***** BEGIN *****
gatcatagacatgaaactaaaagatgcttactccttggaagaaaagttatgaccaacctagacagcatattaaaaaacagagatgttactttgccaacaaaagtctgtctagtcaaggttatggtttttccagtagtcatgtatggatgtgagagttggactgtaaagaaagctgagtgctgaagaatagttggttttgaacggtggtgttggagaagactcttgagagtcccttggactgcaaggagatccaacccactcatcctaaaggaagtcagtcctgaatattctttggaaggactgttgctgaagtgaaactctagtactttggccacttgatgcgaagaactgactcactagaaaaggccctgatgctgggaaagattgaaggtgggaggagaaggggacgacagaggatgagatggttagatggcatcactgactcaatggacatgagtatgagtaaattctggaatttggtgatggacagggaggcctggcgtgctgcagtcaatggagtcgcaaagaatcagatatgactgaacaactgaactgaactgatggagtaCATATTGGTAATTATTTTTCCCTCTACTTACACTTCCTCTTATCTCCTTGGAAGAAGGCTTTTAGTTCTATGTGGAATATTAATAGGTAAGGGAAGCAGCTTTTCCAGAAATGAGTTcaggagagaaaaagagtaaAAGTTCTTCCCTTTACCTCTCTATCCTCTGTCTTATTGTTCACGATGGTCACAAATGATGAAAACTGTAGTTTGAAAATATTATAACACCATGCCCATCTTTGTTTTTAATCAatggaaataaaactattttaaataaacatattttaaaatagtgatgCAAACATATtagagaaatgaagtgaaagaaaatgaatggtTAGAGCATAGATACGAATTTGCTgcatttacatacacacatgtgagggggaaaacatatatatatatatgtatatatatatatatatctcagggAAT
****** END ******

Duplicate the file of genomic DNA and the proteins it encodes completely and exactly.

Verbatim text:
gatcatagacatgaaactaaaagatgcttactccttggaagaaaagttatgaccaacctagacagcatattaaaaaacagagatgttactttgccaacaaaagtctgtctagtcaaggttatggtttttccagtagtcatgtatggatgtgagagttggactgtaaagaaagctgagtgctgaagaatagttggttttgaacggtggtgttggagaagactcttgagagtcccttggactgcaaggagatccaacccactcatcctaaaggaagtcagtcctgaatattctttggaaggactgttgctgaagtgaaactctagtactttggccacttgatgcgaagaactgactcactagaaaaggccctgatgctgggaaagattgaaggtgggaggagaaggggacgacagaggatgagatggttagatggcatcactgactcaatggacatgagtatgagtaaattctggaatttggtgatggacagggaggcctggcgtgctgcagtcaatggagtcgcaaagaatcagatatgactgaacaactgaactgaactgatggagtaCATATTGGTAATTATTTTTCCCTCTACTTACACTTCCTCTTATCTCCTTGGAAGAAGGCTTTTAGTTCTATGTGGAATATTAATAGGTAAGGGAAGCAGCTTTTCCAGAAATGAGTTcaggagagaaaaagagtaaAAGTTCTTCCCTTTACCTCTCTATCCTCTGTCTTATTGTTCACGATGGTCACAAATGATGAAAACTGTAGTTTGAAAATATTATAACACCATGCCCATCTTTGTTTTTAATCAatggaaataaaactattttaaataaacatattttaaaatagtgatgCAAACATATtagagaaatgaagtgaaagaaaatgaatggtTAGAGCATAGATACGAATTTGCTgcatttacatacacacatgtgagggggaaaacatatatatatatatgtatatatatatatatatctcagggAAT